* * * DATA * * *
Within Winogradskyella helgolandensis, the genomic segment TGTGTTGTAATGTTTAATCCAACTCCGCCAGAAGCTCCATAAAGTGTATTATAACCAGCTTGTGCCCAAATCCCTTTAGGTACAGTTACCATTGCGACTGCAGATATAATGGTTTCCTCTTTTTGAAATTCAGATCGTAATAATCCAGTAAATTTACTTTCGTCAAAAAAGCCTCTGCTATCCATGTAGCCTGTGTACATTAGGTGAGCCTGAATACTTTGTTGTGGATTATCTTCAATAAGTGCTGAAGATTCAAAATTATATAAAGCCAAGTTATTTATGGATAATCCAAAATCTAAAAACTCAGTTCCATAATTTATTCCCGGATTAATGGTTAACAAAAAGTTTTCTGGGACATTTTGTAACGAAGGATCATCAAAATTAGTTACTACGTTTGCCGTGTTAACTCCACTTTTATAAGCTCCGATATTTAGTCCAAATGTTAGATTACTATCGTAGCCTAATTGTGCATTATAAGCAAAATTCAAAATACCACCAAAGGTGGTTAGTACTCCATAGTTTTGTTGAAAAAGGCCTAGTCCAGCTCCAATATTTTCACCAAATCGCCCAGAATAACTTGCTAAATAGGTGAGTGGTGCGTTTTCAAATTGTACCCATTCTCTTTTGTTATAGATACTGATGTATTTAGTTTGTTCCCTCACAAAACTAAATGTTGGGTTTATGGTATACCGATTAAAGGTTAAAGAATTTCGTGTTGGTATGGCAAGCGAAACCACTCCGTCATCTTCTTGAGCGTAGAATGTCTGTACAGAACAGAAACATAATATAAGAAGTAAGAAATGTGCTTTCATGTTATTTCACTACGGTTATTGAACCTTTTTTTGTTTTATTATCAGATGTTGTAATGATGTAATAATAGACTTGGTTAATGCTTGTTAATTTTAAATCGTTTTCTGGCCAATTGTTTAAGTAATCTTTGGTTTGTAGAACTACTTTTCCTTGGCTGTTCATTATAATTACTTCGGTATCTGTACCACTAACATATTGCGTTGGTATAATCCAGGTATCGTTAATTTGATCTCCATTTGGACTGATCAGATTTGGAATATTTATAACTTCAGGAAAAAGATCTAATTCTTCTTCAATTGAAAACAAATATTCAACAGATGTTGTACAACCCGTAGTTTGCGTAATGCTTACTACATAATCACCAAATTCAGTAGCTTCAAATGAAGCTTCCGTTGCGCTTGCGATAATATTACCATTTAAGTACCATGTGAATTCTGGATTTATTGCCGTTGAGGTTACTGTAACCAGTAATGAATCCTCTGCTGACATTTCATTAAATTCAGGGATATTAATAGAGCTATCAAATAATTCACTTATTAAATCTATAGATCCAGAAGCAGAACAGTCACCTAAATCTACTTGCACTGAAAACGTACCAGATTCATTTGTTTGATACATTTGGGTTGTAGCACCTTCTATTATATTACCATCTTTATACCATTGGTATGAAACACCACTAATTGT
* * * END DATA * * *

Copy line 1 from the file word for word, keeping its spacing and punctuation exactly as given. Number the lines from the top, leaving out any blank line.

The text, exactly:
Within Winogradskyella helgolandensis, the genomic segment TGTGTTGTAATGTTTAATCCAACTCCGCCAGAAGCTCCATAAAGTGTATTATAACCAGCTTGTGCCCAAATCCCTTTAGGTACAGTTACCATTGCGACTGCAGATATAATGGTTTCCTCTTTTTGAAATTCAGATCGTAATAATCCAGTAAATTTACTTTCGTCAAAAAAGCCTCTGCTATCCATGTAGCCTGTGTACATTAGGTGAGCCTGAATACTTTGTTGTGGATTATCTTCAATAAGTGCTGAAGATTCAAAATTATATAAAGCCAAGTTATTTATGGATAATCCAAAATCTAAAAACTCAGTTCCATAATTTATTCCCGGATTAATGGTTAACAAAAAGTTTTCTGGGACATTTTGTAACGAAGGATCATCAAAATTAGTTACTACGTTTGCCGTGTTAACTCCACTTTTATAAGCTCCGATATTTAGTCCAAATGTTAGATTACTATCGTAGCCTAATTGTGCATTATAAGCAAAATTCAAAATACCACCAAAGGTGGTTAGTACTCCATAGTTTTGTTGAAAAAGGCCTAGTCCAGCTCCAATATTTTCACCAAATCGCCCAGAATAACTTGCTAAATAGGTGAGTGGTGCGTTTTCAAATTGTACCCATTCTCTTTTGTTATAGATACTGATGTATTTAGTTTGTTCCCTCACAAAACTAAATGTTGGGTTTATGGTATACCGATTAAAGGTTAAAGAATTTCGTGTTGGTATGGCAAGCGAAACCACTCCGTCATCTTCTTGAGCGTAGAATGTCTGTACAGAACAGAAACATAATATAAGAAGTAAGAAATGTGCTTTCATGTTATTTCACTACGGTTATTGAACCTTTTTTTGTTTTATTATCAGATGTTGTAATGATGTAATAATAGACTTGGTTAATGCTTGTTAATTTTAAATCGTTTTCTGGCCAATTGTTTAAGTAATCTTTGGTTTGTAGAACTACTTTTCCTTGGCTGTTCATTATAATTACTTCGGTATCTGTACCACTAACATATTGCGTTGGTATAATCCAGGTATCGTTAATTTGATCTCCATTTGGACTGATCAGATTTGGAATATTTATAACTTCAGGAAAAAGATCTAATTCTTCTTCAATTGAAAACAAATATTCAACAGATGTTGTACAACCCGTAGTTTGCGTAATGCTTACTACATAATCACCAAATTCAGTAGCTTCAAATGAAGCTTCCGTTGCGCTTGCGATAATATTACCATTTAAGTACCATGTGAATTCTGGATTTATTGCCGTTGAGGTTACTGTAACCAGTAATGAATCCTCTGCTGACATTTCATTAAATTCAGGGATATTAATAGAGCTATCAAATAATTCACTTATTAAATCTATAGATCCAGAAGCAGAACAGTCACCTAAATCTACTTGCACTGAAAACGTACCAGATTCATTTGTTTGATACATTTGGGTTGTAGCACCTTCTATTATATTACCATCTTTATACCATTGGTATGAAACACCACTAATTGT